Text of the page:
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Making Partners Therapists for Each Other

In a Good Relationship, Your Problems Aren't Yours Alone

Ellen Wachtel

By Ellen Wachtel - In couples therapy, if we can help each partner be a better therapist for the other, all three of us can feel more helpful and effective. My favorite way is to start by using a particular exercise to provide a window into each partner’s psyche.

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VIDEO: When One Partner Wants Out

Discernment Counseling for the Mixed-Agenda Couple

Bill Doherty

In at least 30 percent of couples who come to therapy, partners enter the consulting room with different agendas---one wants a divorce, the other wants to save the marriage. Bill Doherty, cofounder of The Doherty Relationship Institute and director of the Minnesota Couples on the Brink Project, says the stakes are high in this scenario and traditional approaches fall short with these mixed-agenda couples.

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Can Couples Therapy Work with Only One Partner?

Action-Oriented Strategies for the Couples Therapist

Michele Weiner-Davis

Many therapists define the type of therapy they practice by taking a head count: if one person is present, they're practicing individual therapy; if two or more people are present, it's couples or family therapy. I believe this is misguided. The key to determining which brand of therapy is in use at any given point lies in the therapist's orientation and focus, not the number of people occupying space in the room. In contrast to therapists who question the value of doing couples therapy with individuals, this approach is often my method of choice for a variety of reasons. I find it can empower people by showing them that they no longer have to play the waiting game of "I'll change if you change first." Instead, they find themselves back in the driver's seat of their own lives.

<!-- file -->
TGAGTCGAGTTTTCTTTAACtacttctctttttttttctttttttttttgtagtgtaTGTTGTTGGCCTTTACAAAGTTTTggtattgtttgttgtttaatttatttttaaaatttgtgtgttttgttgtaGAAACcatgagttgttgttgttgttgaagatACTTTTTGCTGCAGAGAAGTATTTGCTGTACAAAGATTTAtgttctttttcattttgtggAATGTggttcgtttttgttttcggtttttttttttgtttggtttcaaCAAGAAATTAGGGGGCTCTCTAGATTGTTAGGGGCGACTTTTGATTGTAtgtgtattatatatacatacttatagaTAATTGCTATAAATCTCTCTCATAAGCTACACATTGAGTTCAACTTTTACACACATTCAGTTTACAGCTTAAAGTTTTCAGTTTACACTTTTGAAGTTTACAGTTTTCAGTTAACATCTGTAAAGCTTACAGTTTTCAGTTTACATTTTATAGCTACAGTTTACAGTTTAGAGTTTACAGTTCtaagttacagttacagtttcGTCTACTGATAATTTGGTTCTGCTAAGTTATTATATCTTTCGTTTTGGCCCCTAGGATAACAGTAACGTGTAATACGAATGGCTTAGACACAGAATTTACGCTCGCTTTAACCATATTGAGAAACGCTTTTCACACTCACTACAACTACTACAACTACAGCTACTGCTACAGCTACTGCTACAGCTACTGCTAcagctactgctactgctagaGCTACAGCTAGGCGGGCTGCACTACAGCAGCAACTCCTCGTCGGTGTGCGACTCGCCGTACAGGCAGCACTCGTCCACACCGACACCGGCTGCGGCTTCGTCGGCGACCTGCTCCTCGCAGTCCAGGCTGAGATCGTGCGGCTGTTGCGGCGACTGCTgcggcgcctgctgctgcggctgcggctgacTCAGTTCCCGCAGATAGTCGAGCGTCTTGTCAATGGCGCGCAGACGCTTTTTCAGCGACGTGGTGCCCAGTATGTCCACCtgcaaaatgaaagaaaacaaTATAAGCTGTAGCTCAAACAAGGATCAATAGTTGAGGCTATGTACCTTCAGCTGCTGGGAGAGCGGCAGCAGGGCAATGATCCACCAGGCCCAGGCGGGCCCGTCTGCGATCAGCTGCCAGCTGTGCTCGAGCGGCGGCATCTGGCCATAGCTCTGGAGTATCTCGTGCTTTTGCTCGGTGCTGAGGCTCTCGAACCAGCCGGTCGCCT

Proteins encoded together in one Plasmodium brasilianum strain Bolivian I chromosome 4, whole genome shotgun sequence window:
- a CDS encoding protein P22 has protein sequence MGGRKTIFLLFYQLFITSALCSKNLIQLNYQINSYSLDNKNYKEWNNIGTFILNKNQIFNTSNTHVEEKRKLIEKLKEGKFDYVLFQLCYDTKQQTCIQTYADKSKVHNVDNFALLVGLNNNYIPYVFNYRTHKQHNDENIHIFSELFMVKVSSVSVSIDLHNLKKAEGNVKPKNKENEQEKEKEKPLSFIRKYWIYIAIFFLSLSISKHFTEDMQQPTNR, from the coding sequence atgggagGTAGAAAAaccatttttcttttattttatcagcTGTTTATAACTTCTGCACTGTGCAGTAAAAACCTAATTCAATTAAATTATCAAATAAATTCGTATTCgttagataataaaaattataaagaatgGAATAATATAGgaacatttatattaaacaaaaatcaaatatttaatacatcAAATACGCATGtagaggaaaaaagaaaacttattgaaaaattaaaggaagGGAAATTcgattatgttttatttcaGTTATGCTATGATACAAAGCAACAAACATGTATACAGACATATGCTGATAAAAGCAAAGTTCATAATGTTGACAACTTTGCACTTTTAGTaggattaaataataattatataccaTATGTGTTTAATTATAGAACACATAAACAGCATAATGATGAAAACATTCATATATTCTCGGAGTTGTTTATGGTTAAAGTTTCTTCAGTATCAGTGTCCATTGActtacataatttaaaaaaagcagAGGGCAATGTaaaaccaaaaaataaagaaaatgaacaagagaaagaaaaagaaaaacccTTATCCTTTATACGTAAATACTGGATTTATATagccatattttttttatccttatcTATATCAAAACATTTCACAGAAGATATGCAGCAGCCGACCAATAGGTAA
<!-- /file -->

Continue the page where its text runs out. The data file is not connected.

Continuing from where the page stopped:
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When the Therapeutic Alliance Makes Clients Dependent

When Should We Stop Seeing Difficult Therapy Clients?

David Treadway

After 22 years, I can still see Amy sitting there, cross-legged, with her arms folded across her chest. This case had been emotionally devastating for me. Amy began calling me at home. Then she began making hang-up phone calls, started cutting her wrists again and threatened suicide. Years after terminating therapy with Amy, she called me again, begging for me to treat her. I agreed. She was caught in the vortex once more and, like a complete fool, so was I.

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The Rebirth of Borderline Personality Disorder Treatment

How Marsha Linehan Revolutionized Therapy with DBT

Katy Butler, Katy Butler

For decades, most clinicians who had a choice avoided borderline clients, while agency staff (who couldn't) went through the motions with a sense of futility. Therapy consisted of guarding against "manipulation" and mining the borderline's reactions to the therapist for clues to her fragmented inner world. It was hard on clients---and on therapists as well. Then, in 1991, a behavioral psychologist and Zen student at the University of Washington named Marsha Linehan introduced an alternative. Her treatment was called Dialectical Behavior Therapy, or DBT.

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Does Couples Therapy Work? When Therapists Avoid These Mistakes, It Does.